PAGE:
I adore these lovely ladies and gentlemen in my life and wanted to take a moment to express the respect that I carry. What they do is not easy work and they make very little money for it. Well, I mean, we all get underpaid for wiping shitty asses, but they are even more underpaid.

These guys allow me time to provide the safe care to my patients as well as partnering with my for some of the heavy lifting. Don’t abuse your techs guy. Love them. Appreciate them. Respect them. Not only is it the proper thing to do, but it really will help you in the long run.

On The Prowl

So I have talked little of my love life of late. Well, little of just about every really. However, I am getting back on the saddle and trying to enjoy my new city a little bit. This actually started back in Jamaica. My aunt approached a very attractive guy, Andrew, on my behalf. (Sometimes I do love my crazy ass family.)

He and I spent the night at the bar chatting and drinking. A lot of drinking. He was completely into me and I was into having a fun vacation memory. The bar got close to closing up so we wandered off to the beach in our drunkenness, eventually stopping to make out and fool around for a bit. There were surprisingly more people out at 2 am than we had anticipated and stumbled back to his room, hoping that his siblings weren’t there.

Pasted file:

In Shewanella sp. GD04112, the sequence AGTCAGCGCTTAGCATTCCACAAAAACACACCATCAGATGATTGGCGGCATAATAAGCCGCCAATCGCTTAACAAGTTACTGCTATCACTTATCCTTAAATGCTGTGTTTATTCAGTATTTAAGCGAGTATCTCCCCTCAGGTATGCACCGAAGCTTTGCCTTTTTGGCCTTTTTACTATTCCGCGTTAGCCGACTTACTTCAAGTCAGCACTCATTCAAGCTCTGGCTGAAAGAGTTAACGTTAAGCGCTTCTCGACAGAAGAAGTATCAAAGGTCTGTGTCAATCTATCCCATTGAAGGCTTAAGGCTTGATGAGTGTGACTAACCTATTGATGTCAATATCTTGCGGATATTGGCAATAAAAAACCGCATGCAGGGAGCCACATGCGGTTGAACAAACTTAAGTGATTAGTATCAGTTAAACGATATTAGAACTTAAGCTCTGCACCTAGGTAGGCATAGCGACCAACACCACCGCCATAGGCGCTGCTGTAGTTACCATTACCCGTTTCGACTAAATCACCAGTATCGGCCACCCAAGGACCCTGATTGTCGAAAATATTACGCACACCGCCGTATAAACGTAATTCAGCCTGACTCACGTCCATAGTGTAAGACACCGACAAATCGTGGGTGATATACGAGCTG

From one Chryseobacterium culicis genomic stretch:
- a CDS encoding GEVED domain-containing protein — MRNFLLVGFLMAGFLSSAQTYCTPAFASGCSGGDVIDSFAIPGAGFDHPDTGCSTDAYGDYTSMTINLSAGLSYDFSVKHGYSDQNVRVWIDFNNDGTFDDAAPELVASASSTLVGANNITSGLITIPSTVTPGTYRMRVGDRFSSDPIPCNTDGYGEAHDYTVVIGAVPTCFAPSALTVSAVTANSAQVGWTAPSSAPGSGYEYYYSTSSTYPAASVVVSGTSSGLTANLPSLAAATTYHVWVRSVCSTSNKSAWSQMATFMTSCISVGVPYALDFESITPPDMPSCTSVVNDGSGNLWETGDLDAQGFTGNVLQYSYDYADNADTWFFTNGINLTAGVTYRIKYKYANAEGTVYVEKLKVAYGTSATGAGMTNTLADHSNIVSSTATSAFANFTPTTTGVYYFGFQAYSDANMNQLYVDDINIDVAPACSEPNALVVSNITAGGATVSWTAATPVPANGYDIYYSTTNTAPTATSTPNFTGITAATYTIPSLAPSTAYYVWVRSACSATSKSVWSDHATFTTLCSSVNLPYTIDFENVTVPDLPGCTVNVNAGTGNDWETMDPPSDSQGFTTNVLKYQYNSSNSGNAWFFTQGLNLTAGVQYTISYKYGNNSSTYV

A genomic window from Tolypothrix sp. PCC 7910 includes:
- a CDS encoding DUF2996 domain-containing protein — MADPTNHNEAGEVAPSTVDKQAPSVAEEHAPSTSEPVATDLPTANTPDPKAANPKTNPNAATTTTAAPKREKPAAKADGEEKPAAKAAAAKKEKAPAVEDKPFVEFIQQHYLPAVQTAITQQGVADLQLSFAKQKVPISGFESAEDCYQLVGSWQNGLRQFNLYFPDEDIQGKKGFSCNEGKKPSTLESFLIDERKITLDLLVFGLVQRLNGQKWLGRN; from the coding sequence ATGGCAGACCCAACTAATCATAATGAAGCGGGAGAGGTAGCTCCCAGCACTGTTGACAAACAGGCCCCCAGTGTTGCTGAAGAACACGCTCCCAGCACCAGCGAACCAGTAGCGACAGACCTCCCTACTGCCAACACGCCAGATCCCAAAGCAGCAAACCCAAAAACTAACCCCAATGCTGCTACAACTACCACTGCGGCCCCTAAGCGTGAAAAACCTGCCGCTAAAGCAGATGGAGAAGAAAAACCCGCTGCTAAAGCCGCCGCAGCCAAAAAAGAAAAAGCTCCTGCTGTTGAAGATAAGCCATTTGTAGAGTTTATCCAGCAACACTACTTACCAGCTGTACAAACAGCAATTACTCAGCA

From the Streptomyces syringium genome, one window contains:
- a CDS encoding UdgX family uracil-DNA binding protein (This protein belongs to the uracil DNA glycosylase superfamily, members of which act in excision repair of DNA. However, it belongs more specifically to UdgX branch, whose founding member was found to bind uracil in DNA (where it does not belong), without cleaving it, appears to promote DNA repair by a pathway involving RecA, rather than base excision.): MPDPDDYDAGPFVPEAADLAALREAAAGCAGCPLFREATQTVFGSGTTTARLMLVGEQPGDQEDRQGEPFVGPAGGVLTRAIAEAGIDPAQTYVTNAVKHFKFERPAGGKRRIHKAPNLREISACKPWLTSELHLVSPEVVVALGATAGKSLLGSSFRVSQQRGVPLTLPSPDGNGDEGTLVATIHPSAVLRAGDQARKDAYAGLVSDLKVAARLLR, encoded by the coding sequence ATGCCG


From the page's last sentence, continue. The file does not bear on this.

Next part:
The night was pretty hilarious really and one of the few times that I really “acted my age.” Not long after we got to the room, his brother and sister did walk in and were not too happy. We were too drunk to care and giggled away. The mood was slightly ruined because he was flying at half mast when it came time to do the deed. You know, when it’s hard, but not hard enough? He apologized, but I truthfully wasn’t phased by it. Slightly disappointed but accustomed to that particular bit of disappointment by that time in my life, sadly.

Andrew was totally into me. He tried to exchange numbers before remembering that we were in Jamaica and couldn’t text anyway. I didn’t bring my phone with me either. He kept trying to convince me to stay the night with him. I almost relented except that I didn’t want my sister/roommate to worry and then thus be harassed by my family the following day. He even set an alarm so that I could wake up in time for snorkeling that morning.